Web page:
1pm Friday, May 3rd – we are now home, alone, with Molly. Holy crap.
We take her out of her car seat and sit on the couch staring at her – now what? Well, soon begins crying of hunger which I try to subdue with breastfeeding attempts, with no success. I continue to express about 1ml of colostrum each time and syringe it into Molly as if was the most expensive liquid gold you could find.
At some point in the evening, I take a look around my surroundings. What I had worked so hard for during my nesting phase, (colour coordinated Molly’s drawers, neatly folded all linens in the linen closet, pristeen living room), had gone completely out the window. I mean, our house looked like someone had taken a leaf blower to it. Items were pretty much hanging from the light fixtures. To my friends who said it wouldn’t matter, that all of my obsessive, Type-A organizational behaviour would be a waste, you were so very right.
The shakes that I had experienced in the hospital were now getting much worse and were accompanied by an extreme fever and sweats. Awesome! My Mom calls late Friday night and, after hearing the quiver in my voice, she kindly offers to come over first thing in the morning. THANK GOD!
Molly wakes every hour-and-a-half throughout the night, and I continue to syringe feed whatever colostrum I can get (at this point I have expressed so much that my boobs are now bruised – not even joking).
Saturday my Mom arrives and literally helps us get control of the situation. We get some formula to tie Molly over until my milk comes in – poor little monkey was starving. She ate 30ml of formula and proceeded to sleep for 2.5 hours – SUCCESS! We had a number of visitors come by – a blessing and a curse. We loved seeing everyone but realize now that 3 days post C-section is not the most appropriate time to be hosting a gathering, especially with little sleep. Once everyone leaves we settle in and fall asleep on the couch while Molly snoozes and wakes in her bassinet and I continue to have a fever so bad I need to change my shirt every hour or so.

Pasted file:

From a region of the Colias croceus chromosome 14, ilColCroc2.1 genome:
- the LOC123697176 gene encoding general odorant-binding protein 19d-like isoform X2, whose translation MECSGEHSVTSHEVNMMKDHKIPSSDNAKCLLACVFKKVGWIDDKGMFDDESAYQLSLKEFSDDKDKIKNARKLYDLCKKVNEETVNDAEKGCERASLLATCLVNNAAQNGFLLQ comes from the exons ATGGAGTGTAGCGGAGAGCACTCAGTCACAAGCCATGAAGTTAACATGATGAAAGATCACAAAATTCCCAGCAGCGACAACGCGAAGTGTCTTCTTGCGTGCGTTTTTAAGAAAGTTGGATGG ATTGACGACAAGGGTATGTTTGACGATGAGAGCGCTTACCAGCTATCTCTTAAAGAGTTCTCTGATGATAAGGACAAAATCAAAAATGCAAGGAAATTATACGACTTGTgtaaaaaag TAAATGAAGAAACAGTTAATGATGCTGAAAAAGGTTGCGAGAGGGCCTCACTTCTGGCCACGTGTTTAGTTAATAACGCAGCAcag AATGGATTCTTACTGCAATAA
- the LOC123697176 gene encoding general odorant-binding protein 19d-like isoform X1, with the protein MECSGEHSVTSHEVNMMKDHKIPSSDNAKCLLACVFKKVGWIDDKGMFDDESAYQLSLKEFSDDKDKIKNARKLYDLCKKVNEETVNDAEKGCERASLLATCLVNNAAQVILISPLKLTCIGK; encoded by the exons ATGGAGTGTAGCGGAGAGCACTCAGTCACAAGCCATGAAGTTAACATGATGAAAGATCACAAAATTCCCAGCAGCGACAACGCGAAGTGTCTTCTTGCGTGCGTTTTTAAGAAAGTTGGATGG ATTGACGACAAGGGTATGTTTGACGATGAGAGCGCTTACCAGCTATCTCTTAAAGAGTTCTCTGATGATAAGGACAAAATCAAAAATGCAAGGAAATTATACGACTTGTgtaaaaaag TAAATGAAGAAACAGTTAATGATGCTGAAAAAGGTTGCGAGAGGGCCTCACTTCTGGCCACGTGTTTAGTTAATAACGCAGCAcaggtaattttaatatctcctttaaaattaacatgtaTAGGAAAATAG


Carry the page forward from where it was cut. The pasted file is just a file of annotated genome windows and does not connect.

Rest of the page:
By Sunday I literally couldn’t hold Molly; I was shaking so badly that I decided to call tele-health. After about a 5 minute conversation the nurse on the line tells me it would be a good idea to head over to the Emergency Room. Awesome! So, somehow I need to leave my 4 day old baby, who still hasn’t eaten, with my husband – who like me still looks like a deer in headlights. We call our dear friend Amanda who is going to meet me at the hospital and Ashley calls in family support. Fast forward 8 hours and I’m loaded with IV antibiotics, given a perscription for horse-size antiobiotic pills and await blood culture results.
Tuesday, I get a call from the hospital. Blood culture results are in. Not only do I have an E-coli infection, I also have a Staph infection. Amazing! That explains the insane shakes, fever and the feeling that I was dying. I do another round of blood cultureson Wednesday and the results come back negative – it’s a miracle; the antibiotics worked. Starting to feel like a human again, Ash and I end our week, week 2 of parenthood, feeling fairly stable. We ventured out to run short errands – nothing farther than 15 minutes from home… should some type of nuclear meltdown take place, we needed to be close to home base of course. Our most important errand was to Molly’s first doctor’s visit – she slept during the entire visit and I probably asked the poor doctor about 100 questions.
Monday morning rolls around and Ashley gets ready for work. WAIT! – ASHLEY IS GOING TO WORK TODAY?!?! I’m going to be left alone with Molly and will be soley responsible for her survival for a full 9 hours! Ashley assures me he is only 10 minutes away should anything horrific happen and kindly offers to stay if I really need him to. As much as I want to say “YES! PLEASE DON’T GO!,” I suck it up and give him a hug goodbye. As the door closes behind him, Molly and I take a seat on the couch and I have a decent hour cry. “Just you and me, kid; just you and me.”